Metwally says that “We for the first time in Egypt have our own intellectual property; we keep the [creative process] here instead of developing it for others.”
Gomaa agrees with Metwally that Egypt’s niche is not solely in providing cheap labor: “In China and India they are told what to do, but we try to do the creative part here; the actual game, and then we can outsource some of the operations to China, India and other countries.”
Dr. Nilgün Birgören Premium Member Group moderatorThe company name is only visible to registered members.01 Nov 2009, 5:23 pm
"Online gaming, which is one of the fastest growing sectors in the global interactive entertainment, is predicted to cross $13 billion (Dh47.7 billion) by 2011, which is around 15 per cent of the global video game industry.
However, this sector is one of the fastest growing segments and expects Middle East to be in the top 10 by 2014," said Steve Tsao, CEO of Tahadi, which claims to be the first Arab online gaming company.
The Dubai-based company, part of Jabbar Internet Group, is driving Massively Multimedia Online Role-Playing Gaming adoption and excitement among Arabic audiences by launching Crazy Kart and Runes of Magic in a language and content format that is culturally relevant.
He said Crazy Kart is expected next month while Runes of Magic is expected to be released early next year.
The games are free for users to download and play, thereby encouraging adoption whilst also creating a significant new opportunity for brand and product marketing to reach an expanding young, affluent and educated audience via in-game advertising.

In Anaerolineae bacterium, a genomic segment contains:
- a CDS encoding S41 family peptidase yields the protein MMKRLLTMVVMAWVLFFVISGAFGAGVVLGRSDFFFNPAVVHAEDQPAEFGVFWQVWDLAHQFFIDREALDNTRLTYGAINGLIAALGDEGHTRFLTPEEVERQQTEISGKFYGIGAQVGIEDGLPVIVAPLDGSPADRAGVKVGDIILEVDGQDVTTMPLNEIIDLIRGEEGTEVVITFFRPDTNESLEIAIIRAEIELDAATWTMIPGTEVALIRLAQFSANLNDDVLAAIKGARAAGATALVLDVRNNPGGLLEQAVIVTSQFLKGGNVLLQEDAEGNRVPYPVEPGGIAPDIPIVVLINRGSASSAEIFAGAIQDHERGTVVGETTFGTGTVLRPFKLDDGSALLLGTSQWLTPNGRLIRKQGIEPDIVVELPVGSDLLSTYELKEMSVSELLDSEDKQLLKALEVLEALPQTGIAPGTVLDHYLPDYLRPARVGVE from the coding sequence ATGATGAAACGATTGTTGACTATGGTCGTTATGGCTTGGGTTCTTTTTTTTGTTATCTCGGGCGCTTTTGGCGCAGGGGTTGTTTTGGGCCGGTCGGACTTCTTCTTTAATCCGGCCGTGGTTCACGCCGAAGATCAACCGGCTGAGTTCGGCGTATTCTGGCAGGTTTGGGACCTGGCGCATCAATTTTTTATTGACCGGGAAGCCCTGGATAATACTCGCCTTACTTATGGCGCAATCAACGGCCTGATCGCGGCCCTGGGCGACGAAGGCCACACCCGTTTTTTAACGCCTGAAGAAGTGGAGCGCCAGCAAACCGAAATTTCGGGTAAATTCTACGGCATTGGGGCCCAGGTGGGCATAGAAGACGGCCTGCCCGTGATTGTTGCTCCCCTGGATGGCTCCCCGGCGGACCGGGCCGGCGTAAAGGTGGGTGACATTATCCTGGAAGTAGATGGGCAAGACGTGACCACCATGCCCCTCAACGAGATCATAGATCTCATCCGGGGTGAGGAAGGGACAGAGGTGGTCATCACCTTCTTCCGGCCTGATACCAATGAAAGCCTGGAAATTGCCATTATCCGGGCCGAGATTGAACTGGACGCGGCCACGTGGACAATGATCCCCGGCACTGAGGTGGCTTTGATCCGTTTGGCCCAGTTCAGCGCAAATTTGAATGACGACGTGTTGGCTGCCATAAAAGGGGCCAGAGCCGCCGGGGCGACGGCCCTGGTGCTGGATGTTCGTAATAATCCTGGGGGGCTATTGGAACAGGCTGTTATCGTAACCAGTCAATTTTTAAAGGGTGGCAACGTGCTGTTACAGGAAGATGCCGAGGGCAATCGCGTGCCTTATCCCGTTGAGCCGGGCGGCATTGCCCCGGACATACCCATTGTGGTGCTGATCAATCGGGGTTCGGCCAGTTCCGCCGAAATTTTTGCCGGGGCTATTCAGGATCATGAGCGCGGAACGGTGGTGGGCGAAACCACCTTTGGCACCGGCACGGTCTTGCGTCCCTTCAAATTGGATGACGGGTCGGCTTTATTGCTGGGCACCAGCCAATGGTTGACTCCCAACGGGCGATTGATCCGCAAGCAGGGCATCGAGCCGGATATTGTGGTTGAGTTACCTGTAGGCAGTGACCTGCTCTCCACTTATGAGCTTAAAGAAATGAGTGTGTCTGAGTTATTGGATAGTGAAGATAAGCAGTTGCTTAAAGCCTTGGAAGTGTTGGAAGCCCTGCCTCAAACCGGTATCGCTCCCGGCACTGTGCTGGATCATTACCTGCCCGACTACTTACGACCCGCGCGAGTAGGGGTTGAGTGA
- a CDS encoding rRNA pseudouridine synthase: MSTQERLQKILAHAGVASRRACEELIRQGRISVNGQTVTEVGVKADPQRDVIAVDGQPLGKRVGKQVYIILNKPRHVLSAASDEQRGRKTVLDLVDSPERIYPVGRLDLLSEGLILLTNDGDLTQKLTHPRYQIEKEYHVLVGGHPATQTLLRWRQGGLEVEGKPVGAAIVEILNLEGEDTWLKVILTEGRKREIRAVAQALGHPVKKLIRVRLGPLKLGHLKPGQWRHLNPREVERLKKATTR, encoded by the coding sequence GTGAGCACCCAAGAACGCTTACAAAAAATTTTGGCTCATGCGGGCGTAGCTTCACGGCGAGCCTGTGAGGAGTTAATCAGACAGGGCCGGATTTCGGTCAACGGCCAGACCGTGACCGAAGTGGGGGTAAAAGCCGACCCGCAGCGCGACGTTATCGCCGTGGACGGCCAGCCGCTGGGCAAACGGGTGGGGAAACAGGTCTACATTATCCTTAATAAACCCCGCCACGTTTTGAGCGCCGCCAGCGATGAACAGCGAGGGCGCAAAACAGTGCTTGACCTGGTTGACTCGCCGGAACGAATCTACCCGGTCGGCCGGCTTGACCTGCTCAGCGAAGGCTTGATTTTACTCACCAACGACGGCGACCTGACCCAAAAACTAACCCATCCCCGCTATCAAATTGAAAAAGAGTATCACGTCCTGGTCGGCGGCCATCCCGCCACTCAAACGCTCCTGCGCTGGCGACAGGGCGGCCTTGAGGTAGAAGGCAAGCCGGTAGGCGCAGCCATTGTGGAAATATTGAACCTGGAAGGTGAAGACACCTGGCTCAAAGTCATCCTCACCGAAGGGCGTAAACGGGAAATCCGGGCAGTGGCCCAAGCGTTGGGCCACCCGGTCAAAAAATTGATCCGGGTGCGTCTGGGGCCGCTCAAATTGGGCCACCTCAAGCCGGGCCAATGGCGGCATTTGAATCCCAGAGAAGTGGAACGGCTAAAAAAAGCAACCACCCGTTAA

Networking specialist Cisco estimates that yearly traffic will increase at an average compound rate of 40 per cent to exceed two-thirds of a zettabyte (one sextillion bytes) within the next four years, with the Middle East and Africa region expected to post the fastest growth at 51 per cent. Internet gaming is projected to grow at an average compound rate of 39 per cent during the same period.
"Given the region's mainly young population and aggressive investments into IT infrastructure, internet gaming has the potential to become a major income generator in this part of the world, said Muhannad Ebwini, General Manager of Saudi-based OneCard.
Ebwini said the Arab gaming industry needs to explore opportunities and broaden its market so that it can keep pace with the exponential growth in global online gaming and eventually become one of the rapidly evolving industry's key markets as internet usage in the region has grown more than 1,300 per cent from the year 2000 with many users attracted to online gaming.
Tahadi aims to launch three games every year — all for free — with an eye on generating revenue through in-game advertising and the optional purchase of virtual items in each individual game whilst at the same time contributing to the development of Arabic media content in an entertainment industry dominated by other languages and culture.
"We are bringing the excitement of some of the world's best games to the Middle East and connecting players across the region in their native language," Steve said. He added that his firm's top market is Saudi Arabia, followed by other Gulf countries and Egypt.